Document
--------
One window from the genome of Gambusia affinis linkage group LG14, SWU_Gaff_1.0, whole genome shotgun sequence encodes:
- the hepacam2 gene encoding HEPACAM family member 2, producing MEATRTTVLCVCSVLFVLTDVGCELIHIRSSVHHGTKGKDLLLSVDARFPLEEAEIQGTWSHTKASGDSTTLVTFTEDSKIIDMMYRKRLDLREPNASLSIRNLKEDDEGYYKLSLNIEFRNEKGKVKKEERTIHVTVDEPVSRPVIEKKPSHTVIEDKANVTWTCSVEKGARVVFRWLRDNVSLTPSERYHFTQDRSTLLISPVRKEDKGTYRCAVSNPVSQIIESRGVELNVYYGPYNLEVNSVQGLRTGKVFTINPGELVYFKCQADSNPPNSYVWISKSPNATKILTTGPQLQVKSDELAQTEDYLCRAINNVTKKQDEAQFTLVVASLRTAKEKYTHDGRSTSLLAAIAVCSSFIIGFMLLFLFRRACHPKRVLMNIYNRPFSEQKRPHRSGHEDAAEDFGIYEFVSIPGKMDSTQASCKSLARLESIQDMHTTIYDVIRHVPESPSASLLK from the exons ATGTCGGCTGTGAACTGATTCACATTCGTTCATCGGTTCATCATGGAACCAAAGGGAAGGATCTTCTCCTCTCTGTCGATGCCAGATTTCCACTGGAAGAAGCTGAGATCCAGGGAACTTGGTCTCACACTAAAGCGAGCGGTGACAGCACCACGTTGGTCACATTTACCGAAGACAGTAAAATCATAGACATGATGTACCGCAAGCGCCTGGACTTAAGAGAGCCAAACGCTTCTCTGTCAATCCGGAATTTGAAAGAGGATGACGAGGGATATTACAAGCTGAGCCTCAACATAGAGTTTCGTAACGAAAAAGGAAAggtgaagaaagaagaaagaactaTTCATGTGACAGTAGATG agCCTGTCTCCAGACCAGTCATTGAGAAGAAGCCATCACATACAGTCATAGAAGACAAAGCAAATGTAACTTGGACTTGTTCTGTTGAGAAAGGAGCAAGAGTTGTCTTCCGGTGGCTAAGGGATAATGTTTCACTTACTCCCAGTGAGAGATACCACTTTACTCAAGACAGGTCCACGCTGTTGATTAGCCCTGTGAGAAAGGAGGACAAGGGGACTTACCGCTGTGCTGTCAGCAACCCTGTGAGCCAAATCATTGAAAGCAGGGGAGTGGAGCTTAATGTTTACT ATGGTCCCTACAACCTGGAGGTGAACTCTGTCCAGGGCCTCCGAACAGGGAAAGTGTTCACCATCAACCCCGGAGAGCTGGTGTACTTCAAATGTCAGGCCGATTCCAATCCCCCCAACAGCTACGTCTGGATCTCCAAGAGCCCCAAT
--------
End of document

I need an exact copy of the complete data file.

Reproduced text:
One window from the genome of Gambusia affinis linkage group LG14, SWU_Gaff_1.0, whole genome shotgun sequence encodes:
- the hepacam2 gene encoding HEPACAM family member 2, producing MEATRTTVLCVCSVLFVLTDVGCELIHIRSSVHHGTKGKDLLLSVDARFPLEEAEIQGTWSHTKASGDSTTLVTFTEDSKIIDMMYRKRLDLREPNASLSIRNLKEDDEGYYKLSLNIEFRNEKGKVKKEERTIHVTVDEPVSRPVIEKKPSHTVIEDKANVTWTCSVEKGARVVFRWLRDNVSLTPSERYHFTQDRSTLLISPVRKEDKGTYRCAVSNPVSQIIESRGVELNVYYGPYNLEVNSVQGLRTGKVFTINPGELVYFKCQADSNPPNSYVWISKSPNATKILTTGPQLQVKSDELAQTEDYLCRAINNVTKKQDEAQFTLVVASLRTAKEKYTHDGRSTSLLAAIAVCSSFIIGFMLLFLFRRACHPKRVLMNIYNRPFSEQKRPHRSGHEDAAEDFGIYEFVSIPGKMDSTQASCKSLARLESIQDMHTTIYDVIRHVPESPSASLLK from the exons ATGTCGGCTGTGAACTGATTCACATTCGTTCATCGGTTCATCATGGAACCAAAGGGAAGGATCTTCTCCTCTCTGTCGATGCCAGATTTCCACTGGAAGAAGCTGAGATCCAGGGAACTTGGTCTCACACTAAAGCGAGCGGTGACAGCACCACGTTGGTCACATTTACCGAAGACAGTAAAATCATAGACATGATGTACCGCAAGCGCCTGGACTTAAGAGAGCCAAACGCTTCTCTGTCAATCCGGAATTTGAAAGAGGATGACGAGGGATATTACAAGCTGAGCCTCAACATAGAGTTTCGTAACGAAAAAGGAAAggtgaagaaagaagaaagaactaTTCATGTGACAGTAGATG agCCTGTCTCCAGACCAGTCATTGAGAAGAAGCCATCACATACAGTCATAGAAGACAAAGCAAATGTAACTTGGACTTGTTCTGTTGAGAAAGGAGCAAGAGTTGTCTTCCGGTGGCTAAGGGATAATGTTTCACTTACTCCCAGTGAGAGATACCACTTTACTCAAGACAGGTCCACGCTGTTGATTAGCCCTGTGAGAAAGGAGGACAAGGGGACTTACCGCTGTGCTGTCAGCAACCCTGTGAGCCAAATCATTGAAAGCAGGGGAGTGGAGCTTAATGTTTACT ATGGTCCCTACAACCTGGAGGTGAACTCTGTCCAGGGCCTCCGAACAGGGAAAGTGTTCACCATCAACCCCGGAGAGCTGGTGTACTTCAAATGTCAGGCCGATTCCAATCCCCCCAACAGCTACGTCTGGATCTCCAAGAGCCCCAAT